What to Know
Philadelphia's municipal identification program allows homeless people, those living in the country illegally and minors to obtain photo ID.
Supporters view the PHL City ID cards as a boon to people without licenses and an alternative for those without valid ID cards.
Opponents say such cards give people illegally in the country access to services to which they shouldn't be entitled.
Philadelphia began its municipal identification program Thursday, allowing homeless people, those living in the country illegally and minors to obtain photo ID cards.
The city joins New York, Chicago, San Francisco and several others on offering such cards, which can be used as ID to access city buildings, museums, recreation centers, to interact with law enforcement and more. You won't, however, be able to use the IDs to board a plane or as a primary ID to open a bank account.
PHL City IDs cost $5 for teens, $10 for adults and is free to those 65 and older.
Residents must be able to prove their identities and addresses using a four-point system similar to what the Department of Motor Vehicle uses. Veteran's ID cards, a student ID, bank statements and pay stubs also work. A letter from a shelter or social service agency is also accepted to prove residency.
Cardholders can also choose their preferred genders, something much talked about when the ID program was first introduced. There's also the option to add medical conditions or emergency contact information.
Undocumented immigrants can't get a driver's license in Pennsylvania so this new ID gives them a chance at obtaining photo ID. New Jersey also blocks undocumented people from getting a driver's license while Delaware also them to apply for a license that doesn't count as photo ID.
“Today Philly has shown once again it is not afraid to do what is right for our communities," said Miguel Andrade, communications manager of Philadelphia-based Latino immigrant rights advocacy group Juntos. "The mere act of having a government issued ID means that for the first time many of Philadelphia’s marginalized communities are being officially recognized by our city. From undocumented immigrant, to returning citizens as well as members of the LGBTQ community, this is a huge victory and a step forward to further integrate into the fabric of our city."NBC10 is one of more than 20 news organizations producing Broke in Philly, a collaborative reporting project on solutions to poverty and the city’s push towards economic justice. Follow us at @BrokeInPhilly.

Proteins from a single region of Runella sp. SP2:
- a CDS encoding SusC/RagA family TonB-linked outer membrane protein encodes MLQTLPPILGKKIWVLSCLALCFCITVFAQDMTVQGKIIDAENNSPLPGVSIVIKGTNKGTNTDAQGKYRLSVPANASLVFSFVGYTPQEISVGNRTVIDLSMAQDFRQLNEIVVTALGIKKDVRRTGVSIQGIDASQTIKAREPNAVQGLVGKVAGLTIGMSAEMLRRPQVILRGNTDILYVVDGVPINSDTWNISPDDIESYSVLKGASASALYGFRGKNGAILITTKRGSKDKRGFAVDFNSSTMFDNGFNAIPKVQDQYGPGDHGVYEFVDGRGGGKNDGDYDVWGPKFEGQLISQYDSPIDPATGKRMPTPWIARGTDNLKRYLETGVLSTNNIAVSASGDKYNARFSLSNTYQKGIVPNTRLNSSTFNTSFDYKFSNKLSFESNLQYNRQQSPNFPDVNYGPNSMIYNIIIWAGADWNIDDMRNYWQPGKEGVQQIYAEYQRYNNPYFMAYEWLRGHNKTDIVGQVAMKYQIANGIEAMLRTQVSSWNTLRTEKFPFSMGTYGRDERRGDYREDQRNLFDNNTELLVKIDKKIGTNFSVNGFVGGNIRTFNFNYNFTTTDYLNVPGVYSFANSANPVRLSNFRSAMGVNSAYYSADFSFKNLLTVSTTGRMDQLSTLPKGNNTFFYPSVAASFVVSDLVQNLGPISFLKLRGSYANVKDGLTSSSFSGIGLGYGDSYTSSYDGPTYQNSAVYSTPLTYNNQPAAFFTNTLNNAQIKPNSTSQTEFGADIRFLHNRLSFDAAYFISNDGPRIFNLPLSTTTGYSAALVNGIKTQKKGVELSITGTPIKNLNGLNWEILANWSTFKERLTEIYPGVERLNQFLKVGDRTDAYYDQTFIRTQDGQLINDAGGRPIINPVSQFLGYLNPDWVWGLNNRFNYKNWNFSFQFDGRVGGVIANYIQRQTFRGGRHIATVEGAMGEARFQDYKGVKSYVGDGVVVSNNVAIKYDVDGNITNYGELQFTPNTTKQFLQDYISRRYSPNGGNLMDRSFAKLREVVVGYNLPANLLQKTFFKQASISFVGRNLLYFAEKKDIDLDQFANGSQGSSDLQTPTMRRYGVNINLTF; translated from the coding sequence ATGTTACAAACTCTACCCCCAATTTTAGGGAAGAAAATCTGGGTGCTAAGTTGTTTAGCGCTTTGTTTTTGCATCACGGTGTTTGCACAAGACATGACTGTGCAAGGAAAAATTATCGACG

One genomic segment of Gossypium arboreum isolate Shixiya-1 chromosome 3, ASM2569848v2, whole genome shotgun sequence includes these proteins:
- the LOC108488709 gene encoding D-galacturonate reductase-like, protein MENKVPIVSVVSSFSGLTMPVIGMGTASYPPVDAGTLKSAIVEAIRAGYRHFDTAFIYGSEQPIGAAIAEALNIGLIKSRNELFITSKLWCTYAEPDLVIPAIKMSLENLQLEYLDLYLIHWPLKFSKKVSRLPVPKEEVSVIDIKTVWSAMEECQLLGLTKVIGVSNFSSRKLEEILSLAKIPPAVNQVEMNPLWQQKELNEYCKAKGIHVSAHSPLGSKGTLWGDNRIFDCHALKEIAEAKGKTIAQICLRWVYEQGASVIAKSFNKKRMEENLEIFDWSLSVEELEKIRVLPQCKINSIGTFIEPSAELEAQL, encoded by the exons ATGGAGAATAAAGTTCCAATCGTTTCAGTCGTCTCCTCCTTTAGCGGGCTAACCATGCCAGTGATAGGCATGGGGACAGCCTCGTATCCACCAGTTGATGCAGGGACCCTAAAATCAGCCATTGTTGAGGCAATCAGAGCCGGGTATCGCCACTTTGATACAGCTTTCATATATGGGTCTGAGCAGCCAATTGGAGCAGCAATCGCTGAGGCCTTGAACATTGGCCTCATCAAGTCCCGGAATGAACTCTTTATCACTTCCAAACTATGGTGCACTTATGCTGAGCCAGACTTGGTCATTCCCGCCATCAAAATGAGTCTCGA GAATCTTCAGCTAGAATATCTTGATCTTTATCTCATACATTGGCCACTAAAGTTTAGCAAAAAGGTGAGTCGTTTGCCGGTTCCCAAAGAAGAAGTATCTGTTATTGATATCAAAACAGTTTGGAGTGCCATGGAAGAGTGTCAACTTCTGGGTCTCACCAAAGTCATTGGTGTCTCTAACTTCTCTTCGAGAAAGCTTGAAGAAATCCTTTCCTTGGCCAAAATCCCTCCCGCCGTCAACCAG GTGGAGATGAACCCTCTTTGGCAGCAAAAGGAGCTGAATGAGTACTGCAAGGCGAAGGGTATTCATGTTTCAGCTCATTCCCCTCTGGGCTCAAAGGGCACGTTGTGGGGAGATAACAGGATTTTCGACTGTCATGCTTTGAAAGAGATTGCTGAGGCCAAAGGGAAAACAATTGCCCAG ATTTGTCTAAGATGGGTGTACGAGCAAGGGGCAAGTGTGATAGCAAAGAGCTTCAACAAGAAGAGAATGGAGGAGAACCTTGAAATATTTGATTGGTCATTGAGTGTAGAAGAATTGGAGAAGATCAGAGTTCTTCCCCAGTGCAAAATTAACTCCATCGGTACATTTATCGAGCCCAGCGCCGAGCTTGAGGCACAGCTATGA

At a Thursday morning news conference, City officials trumpeted what they say is the inclusiveness the ID brings and urged all residents to get the card, even those with PennDOT-issued ID.
"Get your card," Mayor Jim Kenney said. "Because one of the main concerns we had, relative to this card and why it took a little longer, was that we didn't want it to be a scarlet letter for undocumented individuals... the more people we have get theses, the safer our undocumented residents will be."
Supporters view the identification cards as a boon to people without licenses and an alternative for those without valid ID cards. Opponents say such cards give people illegally in the country access to services to which they shouldn't be entitled.
Immigration advocates have voiced concerns about use of the personal information required, but officials say no copies of documents are retained.
Lauren Cox, spokeswoman for the Philadelphia's mayor's office, said officials are "very sensitive to the need for these cards to maintain a high level of integrity while ensuring the privacy of cardholders."
Those with PHL City IDs will be able to benefit from discounts with several organizations including Lyft, the Kimmel Center, the Phillies, the African American Museum of Philadelphia, the Free Library and more.
Click here for information on how to get a PHL City ID, print your application and to set up an appointment.